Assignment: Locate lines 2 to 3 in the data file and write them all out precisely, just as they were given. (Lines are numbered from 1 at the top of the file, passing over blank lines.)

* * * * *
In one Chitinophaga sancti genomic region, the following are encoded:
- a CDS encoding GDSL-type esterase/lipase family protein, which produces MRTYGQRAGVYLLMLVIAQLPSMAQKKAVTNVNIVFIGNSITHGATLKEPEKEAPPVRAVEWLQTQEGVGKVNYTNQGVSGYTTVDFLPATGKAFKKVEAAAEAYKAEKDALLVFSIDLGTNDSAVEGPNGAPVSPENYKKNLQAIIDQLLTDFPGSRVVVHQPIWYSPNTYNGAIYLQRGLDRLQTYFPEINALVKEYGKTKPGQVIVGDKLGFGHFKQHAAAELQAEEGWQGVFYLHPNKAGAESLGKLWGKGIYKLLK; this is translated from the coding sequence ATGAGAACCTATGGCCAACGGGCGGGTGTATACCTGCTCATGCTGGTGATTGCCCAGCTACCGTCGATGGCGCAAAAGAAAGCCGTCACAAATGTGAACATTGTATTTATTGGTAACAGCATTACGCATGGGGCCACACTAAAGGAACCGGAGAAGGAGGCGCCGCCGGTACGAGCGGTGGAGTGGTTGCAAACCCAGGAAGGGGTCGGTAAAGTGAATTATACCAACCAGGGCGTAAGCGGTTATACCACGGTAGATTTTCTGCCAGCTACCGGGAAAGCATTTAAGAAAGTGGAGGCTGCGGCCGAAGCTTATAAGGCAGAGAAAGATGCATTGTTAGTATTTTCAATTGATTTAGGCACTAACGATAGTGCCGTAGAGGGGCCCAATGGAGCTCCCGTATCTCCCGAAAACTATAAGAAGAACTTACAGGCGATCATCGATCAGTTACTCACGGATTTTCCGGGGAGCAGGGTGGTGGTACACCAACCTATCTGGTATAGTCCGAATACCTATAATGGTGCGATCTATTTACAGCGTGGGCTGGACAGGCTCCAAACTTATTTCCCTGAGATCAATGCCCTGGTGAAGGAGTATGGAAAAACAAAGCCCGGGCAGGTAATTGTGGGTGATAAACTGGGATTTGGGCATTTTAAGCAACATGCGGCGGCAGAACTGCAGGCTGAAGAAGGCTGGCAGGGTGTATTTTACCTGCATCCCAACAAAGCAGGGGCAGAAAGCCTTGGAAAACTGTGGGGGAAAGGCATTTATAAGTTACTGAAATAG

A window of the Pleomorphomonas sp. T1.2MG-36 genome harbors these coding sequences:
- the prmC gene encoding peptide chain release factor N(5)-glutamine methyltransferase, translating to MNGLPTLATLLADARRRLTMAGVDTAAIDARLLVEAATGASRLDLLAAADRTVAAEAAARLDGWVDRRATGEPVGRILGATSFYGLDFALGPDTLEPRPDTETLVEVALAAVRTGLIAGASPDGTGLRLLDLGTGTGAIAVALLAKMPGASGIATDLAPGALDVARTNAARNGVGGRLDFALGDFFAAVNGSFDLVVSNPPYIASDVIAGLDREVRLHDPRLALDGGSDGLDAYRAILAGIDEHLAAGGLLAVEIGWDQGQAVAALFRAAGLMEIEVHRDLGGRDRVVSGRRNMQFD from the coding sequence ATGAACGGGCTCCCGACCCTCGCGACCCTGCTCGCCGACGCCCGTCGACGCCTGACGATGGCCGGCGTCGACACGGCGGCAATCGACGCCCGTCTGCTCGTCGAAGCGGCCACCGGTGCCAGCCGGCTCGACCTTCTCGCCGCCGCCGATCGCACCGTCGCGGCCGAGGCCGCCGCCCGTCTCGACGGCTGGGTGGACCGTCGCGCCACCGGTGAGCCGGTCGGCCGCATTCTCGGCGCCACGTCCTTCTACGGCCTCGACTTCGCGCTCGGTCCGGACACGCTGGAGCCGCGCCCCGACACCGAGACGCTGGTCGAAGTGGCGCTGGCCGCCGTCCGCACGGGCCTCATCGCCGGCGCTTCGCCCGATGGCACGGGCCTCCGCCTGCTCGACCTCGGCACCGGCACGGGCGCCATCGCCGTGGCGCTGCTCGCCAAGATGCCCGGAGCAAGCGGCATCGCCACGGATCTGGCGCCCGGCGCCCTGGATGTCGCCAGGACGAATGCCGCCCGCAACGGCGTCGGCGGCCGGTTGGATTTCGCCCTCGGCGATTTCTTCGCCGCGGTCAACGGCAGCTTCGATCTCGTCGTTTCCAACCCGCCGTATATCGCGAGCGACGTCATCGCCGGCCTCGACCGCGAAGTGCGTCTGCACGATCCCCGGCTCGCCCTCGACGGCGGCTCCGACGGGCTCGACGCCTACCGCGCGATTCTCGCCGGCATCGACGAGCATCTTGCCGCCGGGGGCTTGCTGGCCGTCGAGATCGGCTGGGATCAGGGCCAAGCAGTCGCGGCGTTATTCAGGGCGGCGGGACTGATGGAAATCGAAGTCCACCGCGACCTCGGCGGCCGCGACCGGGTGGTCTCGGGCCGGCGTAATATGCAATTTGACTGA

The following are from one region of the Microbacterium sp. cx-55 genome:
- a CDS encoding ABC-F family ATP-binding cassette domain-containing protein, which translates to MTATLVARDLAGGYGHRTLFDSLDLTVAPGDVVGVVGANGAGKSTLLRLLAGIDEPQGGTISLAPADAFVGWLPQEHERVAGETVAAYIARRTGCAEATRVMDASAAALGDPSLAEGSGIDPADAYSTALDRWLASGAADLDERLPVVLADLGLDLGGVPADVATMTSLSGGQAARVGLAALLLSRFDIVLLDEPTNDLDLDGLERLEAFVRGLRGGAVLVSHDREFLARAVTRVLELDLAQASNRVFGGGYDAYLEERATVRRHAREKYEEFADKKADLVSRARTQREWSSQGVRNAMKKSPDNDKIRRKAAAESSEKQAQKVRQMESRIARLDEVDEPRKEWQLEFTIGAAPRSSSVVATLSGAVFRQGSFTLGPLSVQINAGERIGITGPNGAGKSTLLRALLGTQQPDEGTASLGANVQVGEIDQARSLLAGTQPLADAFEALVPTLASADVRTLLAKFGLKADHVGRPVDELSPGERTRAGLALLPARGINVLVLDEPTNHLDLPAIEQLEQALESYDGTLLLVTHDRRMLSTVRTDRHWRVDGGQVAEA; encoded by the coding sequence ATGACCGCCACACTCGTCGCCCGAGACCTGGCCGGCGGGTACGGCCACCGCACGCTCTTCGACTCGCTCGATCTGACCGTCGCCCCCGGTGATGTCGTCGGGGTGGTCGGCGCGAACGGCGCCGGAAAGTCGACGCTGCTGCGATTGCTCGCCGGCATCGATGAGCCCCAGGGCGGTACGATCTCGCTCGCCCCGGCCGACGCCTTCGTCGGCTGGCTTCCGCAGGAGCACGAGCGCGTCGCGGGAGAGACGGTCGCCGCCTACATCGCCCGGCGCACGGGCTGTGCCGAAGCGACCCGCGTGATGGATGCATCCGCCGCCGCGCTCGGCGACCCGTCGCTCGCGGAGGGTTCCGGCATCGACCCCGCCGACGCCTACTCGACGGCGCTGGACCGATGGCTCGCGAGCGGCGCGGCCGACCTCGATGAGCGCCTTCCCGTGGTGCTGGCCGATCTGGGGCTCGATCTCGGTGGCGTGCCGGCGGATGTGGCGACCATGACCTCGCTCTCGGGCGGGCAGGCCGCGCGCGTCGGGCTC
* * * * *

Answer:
- a CDS encoding GDSL-type esterase/lipase family protein, which produces MRTYGQRAGVYLLMLVIAQLPSMAQKKAVTNVNIVFIGNSITHGATLKEPEKEAPPVRAVEWLQTQEGVGKVNYTNQGVSGYTTVDFLPATGKAFKKVEAAAEAYKAEKDALLVFSIDLGTNDSAVEGPNGAPVSPENYKKNLQAIIDQLLTDFPGSRVVVHQPIWYSPNTYNGAIYLQRGLDRLQTYFPEINALVKEYGKTKPGQVIVGDKLGFGHFKQHAAAELQAEEGWQGVFYLHPNKAGAESLGKLWGKGIYKLLK; this is translated from the coding sequence ATGAGAACCTATGGCCAACGGGCGGGTGTATACCTGCTCATGCTGGTGATTGCCCAGCTACCGTCGATGGCGCAAAAGAAAGCCGTCACAAATGTGAACATTGTATTTATTGGTAACAGCATTACGCATGGGGCCACACTAAAGGAACCGGAGAAGGAGGCGCCGCCGGTACGAGCGGTGGAGTGGTTGCAAACCCAGGAAGGGGTCGGTAAAGTGAATTATACCAACCAGGGCGTAAGCGGTTATACCACGGTAGATTTTCTGCCAGCTACCGGGAAAGCATTTAAGAAAGTGGAGGCTGCGGCCGAAGCTTATAAGGCAGAGAAAGATGCATTGTTAGTATTTTCAATTGATTTAGGCACTAACGATAGTGCCGTAGAGGGGCCCAATGGAGCTCCCGTATCTCCCGAAAACTATAAGAAGAACTTACAGGCGATCATCGATCAGTTACTCACGGATTTTCCGGGGAGCAGGGTGGTGGTACACCAACCTATCTGGTATAGTCCGAATACCTATAATGGTGCGATCTATTTACAGCGTGGGCTGGACAGGCTCCAAACTTATTTCCCTGAGATCAATGCCCTGGTGAAGGAGTATGGAAAAACAAAGCCCGGGCAGGTAATTGTGGGTGATAAACTGGGATTTGGGCATTTTAAGCAACATGCGGCGGCAGAACTGCAGGCTGAAGAAGGCTGGCAGGGTGTATTTTACCTGCATCCCAACAAAGCAGGGGCAGAAAGCCTTGGAAAACTGTGGGGGAAAGGCATTTATAAGTTACTGAAATAG

A window of the Pleomorphomonas sp. T1.2MG-36 genome harbors these coding sequences: